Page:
Decision-makers gathered last week, representing the Governor’s Office, a bi-partisan group of 17 members of the Michigan Legislature, the State Board of Education, the Departments of Community Health and Human Services, philanthropy, municipalities, law enforcement, education associations, after-school, school health, researchers, and other youth advocates to listen to some Michigan experts. Young people from a dozen communities around the state came to the Capitol to share their challenges, successes and recommendations for improving program and policy. Programs that serve some of the most challenged young people in the state braved the snow and cold weather to bring these articulate young people before our listeners.
One young man brought out his specific concerns about the family he was planning to have – concerns that he would be successful enough to support them and that the education and other systems would be able to serve them better than they had served him. He is a young adult now, part of an amazing program that gets young people back on track to a high school credential and onto a post-secondary path. Reflecting that he had been out of school for several years, realizing that his future was compromised, there was a program that re-engaged him. Instead of a path of unemployment and potentially criminal justice, he is now on a path to personal success and building success for the next generation.
This same experience was repeated over and over – young people who had been failed by and often pushed out of those systems that are charged with moving them toward adult success, often with personal consequences that were difficult for our listeners to hear. Also repeated was the experience of these young people, who our public and private sector dollars had failed, finding a path to success. These programs blend together different funding sources and share a commitment to providing many paths to success and many chances for moving down those paths. What they also share is a space to make up for the failures of other systems.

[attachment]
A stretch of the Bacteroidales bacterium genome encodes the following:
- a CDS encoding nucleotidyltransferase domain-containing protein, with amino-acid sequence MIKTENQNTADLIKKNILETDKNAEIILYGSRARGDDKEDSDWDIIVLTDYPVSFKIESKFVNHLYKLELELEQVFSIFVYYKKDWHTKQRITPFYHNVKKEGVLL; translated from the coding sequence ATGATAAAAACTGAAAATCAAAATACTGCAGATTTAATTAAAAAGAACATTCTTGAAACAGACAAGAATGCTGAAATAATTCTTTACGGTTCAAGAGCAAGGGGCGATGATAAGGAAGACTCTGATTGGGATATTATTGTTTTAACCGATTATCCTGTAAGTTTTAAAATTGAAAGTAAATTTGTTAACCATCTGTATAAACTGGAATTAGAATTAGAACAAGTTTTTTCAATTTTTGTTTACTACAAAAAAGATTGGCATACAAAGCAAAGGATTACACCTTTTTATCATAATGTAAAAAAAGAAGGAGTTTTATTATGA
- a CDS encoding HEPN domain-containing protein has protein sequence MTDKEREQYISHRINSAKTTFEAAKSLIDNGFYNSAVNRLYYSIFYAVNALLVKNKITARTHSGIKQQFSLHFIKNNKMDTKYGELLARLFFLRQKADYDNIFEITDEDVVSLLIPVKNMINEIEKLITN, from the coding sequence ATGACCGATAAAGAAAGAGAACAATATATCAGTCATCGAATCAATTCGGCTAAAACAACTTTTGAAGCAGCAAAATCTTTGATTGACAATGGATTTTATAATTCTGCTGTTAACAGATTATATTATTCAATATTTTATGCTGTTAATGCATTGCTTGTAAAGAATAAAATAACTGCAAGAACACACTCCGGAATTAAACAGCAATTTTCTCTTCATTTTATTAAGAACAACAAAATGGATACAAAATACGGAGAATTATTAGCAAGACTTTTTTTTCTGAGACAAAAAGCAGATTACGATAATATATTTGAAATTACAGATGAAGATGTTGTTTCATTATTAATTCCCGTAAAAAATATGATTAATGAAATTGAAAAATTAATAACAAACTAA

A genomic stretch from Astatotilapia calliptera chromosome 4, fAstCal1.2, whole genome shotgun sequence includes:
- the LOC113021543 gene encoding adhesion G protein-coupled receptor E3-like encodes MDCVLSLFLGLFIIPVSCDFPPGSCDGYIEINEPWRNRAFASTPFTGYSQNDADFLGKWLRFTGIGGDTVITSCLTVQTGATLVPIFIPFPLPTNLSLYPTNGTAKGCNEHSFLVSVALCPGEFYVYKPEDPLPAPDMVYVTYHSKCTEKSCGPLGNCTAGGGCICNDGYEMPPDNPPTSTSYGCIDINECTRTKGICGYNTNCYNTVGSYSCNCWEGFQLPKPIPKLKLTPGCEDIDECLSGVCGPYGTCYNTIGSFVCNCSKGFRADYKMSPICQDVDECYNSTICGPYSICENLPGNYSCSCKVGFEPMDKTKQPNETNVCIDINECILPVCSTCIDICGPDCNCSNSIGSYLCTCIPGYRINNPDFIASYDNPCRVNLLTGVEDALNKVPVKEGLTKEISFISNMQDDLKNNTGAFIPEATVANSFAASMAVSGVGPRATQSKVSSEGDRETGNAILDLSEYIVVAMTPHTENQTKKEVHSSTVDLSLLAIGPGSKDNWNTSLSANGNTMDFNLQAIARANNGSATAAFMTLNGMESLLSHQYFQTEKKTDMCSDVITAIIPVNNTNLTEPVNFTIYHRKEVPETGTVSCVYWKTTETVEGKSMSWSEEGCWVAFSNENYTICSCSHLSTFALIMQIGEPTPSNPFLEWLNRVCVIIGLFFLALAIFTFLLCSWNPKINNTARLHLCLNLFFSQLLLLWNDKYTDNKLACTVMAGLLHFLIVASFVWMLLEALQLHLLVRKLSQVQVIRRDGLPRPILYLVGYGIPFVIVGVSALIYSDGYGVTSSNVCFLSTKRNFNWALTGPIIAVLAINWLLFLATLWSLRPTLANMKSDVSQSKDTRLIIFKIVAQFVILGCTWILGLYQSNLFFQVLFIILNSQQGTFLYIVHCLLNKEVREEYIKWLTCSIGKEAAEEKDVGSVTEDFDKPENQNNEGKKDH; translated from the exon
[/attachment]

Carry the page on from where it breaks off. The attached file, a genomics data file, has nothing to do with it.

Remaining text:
As we move into the next budget year in Michigan, and try to keep up with federal budget decision-making, the testimony of the sixteen young people can provide some guidance:
- 2nd and 3rd chance programs for successful movement toward high school completion/post-secondary paths are not consistently available across this state, nor are they consistently accessible for all young people who need them. As Michigan’s Children says all the time, resources need to be devoted to alternative, adult and community education to provide these chances to everyone. This requires innovative strategies to utilize resources from a variety of sectors. We can learn much from current programs who successfully serve our most challenged young people, families and communities.
- While we are making strides in how we serve the young people under our guardianship – those who the state removed from their challenged families and often their communities as well because of abuse, neglect and delinquency – we are still not successful enough. These kids deserved better from us, and their stories continue to shock and dismay us. This also requires multiple sectors working together to make sure that under our care, they are better able to rebuild what has been lost and move successfully toward supporting themselves and their own families now and in the future.
- Both of those intervention strategies scream for more investment in the prevention of poor outcomes in the first place. This includes focusing resources on fragile families early on, and taking steps early and often to ensure young people can make it through high school successfully the first time.
If we take nothing from KidSpeak, we must take that we must do better. I heard a great quote yesterday that fits perfectly here. “Better is possible. It doesn’t take genius. It takes diligence. It takes moral clarity. It takes ingenuity. And above all, it takes a willingness to try.” Atul Gawande
We look forward to working with our experts, our listeners and others in the new year to invest in strategies that can change the trajectory of more young people, their families and their communities in 2014 and beyond.
– Michele Corey